To the vast majority of Americans, including the foreign policy establishment, the question posed in the title may seem something of a joke. After all, absolute military superiority over Russia and other potential rivals for global influence has been the objective of US military policy for the last twenty-five years or more, at vast budgetary expense. One instrument for its achievement has been the roll-out of a system known as the global missile defense, which in effect encircles Russia and China, posing the threat of massive simultaneous missile strikes that could overwhelm any defenses. To intelligence specialists at the Pentagon, who likely have been watching, as I have done, what the Kremlin disseminated earlier today in Russian only versions so far, the question of Moscow turning the tables is entirely serious and shocking.
When Vladimir Putin first publicly described Russia’s latest state-of-the-art weapons systems in development and deployment one year ago, during his 1 March 2018 Address to the bicameral legislature, he said these systems would ensure the re-establishment of full strategic parity with the United States. Western media sniggered. US politicians, with a very few exceptions, chose to ignore what they considered to be just domestic electioneering during a presidential campaign that Putin was expected to win handily. It was all a bluff, they said.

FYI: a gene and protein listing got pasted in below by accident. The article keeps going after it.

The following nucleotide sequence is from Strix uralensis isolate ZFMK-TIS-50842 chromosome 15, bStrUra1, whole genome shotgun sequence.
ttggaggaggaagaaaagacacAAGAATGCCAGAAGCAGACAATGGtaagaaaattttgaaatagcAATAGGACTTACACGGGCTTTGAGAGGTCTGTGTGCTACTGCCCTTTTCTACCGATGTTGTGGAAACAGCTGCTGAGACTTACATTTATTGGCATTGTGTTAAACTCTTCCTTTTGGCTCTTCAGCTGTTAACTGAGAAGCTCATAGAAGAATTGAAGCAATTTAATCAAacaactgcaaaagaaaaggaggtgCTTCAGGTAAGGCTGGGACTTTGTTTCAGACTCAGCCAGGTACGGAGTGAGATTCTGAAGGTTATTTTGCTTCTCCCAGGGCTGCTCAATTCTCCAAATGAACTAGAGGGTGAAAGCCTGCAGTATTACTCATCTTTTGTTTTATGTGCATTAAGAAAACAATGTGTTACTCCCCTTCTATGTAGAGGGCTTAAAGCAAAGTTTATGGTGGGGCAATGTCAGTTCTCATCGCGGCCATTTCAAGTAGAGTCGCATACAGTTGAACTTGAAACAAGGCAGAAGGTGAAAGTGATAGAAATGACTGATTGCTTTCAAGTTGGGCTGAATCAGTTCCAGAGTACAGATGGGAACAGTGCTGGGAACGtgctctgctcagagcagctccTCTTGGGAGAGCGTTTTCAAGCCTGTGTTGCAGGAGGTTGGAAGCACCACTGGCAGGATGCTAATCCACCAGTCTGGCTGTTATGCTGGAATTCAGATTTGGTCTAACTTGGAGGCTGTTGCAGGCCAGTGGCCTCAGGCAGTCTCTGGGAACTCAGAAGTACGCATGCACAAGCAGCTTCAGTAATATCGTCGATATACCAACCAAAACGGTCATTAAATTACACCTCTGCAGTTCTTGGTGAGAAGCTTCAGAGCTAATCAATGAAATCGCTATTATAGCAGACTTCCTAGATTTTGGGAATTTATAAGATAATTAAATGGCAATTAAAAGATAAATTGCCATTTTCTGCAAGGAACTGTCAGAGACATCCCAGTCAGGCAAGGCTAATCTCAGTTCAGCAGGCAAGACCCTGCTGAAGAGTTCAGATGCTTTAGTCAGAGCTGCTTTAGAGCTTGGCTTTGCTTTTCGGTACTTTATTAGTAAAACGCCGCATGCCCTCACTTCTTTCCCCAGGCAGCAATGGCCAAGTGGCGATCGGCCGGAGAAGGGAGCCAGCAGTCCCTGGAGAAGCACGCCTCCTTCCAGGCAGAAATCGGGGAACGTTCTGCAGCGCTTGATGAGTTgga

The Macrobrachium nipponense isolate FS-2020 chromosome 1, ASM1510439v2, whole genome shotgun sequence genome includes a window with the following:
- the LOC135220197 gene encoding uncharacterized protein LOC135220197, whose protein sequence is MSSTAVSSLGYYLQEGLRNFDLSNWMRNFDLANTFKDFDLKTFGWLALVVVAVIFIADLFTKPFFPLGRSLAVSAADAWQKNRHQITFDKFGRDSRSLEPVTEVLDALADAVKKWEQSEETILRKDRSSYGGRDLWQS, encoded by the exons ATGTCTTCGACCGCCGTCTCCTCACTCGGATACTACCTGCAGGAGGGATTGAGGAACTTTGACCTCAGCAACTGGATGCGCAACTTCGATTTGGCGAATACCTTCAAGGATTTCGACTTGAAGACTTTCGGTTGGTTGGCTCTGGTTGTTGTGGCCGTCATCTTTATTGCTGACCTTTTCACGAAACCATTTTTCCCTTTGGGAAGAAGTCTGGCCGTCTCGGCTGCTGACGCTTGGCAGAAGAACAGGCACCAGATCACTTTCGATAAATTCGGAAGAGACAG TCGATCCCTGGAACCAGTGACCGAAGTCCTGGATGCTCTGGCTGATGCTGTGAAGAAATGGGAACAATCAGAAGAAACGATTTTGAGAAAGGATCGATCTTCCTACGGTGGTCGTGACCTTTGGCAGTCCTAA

In his annual Address [on] Wednesday, 20 February, President Putin expanded on those developments in armaments, reported which systems were now entering active service. He made it clear one of them is the planned Russian response to a likely consequence of US withdrawal from the Intermediate Nuclear Forces (INF) Treaty: the stationing by the U.S. of nuclear armed cruise missiles like the Tomahawk on land and directed against Russia, all of which would reduce the warning time of incoming attack in Moscow to just 10–12 minutes and constitute an existential risk.
Putin, being Putin, did not spell out the threats implicit in the prospective deployment of the new Russian weapons systems. He remained always polite and open to discussion in his speech. But as we saw earlier today, he entrusted the task of dotting i’s to a member of his close entourage, Dmitry Kiselyov who is the chief administrator of all news programs on Russian state television while also serving as the anchor of the widely watched News of the Week, a summary newscast shown on two federal channels on Sunday evenings. To expand the circulation still more, the segment dealing with Putin’s Address and the new arms systems was released as a separate 10 minute video on YouTube.com early in the afternoon.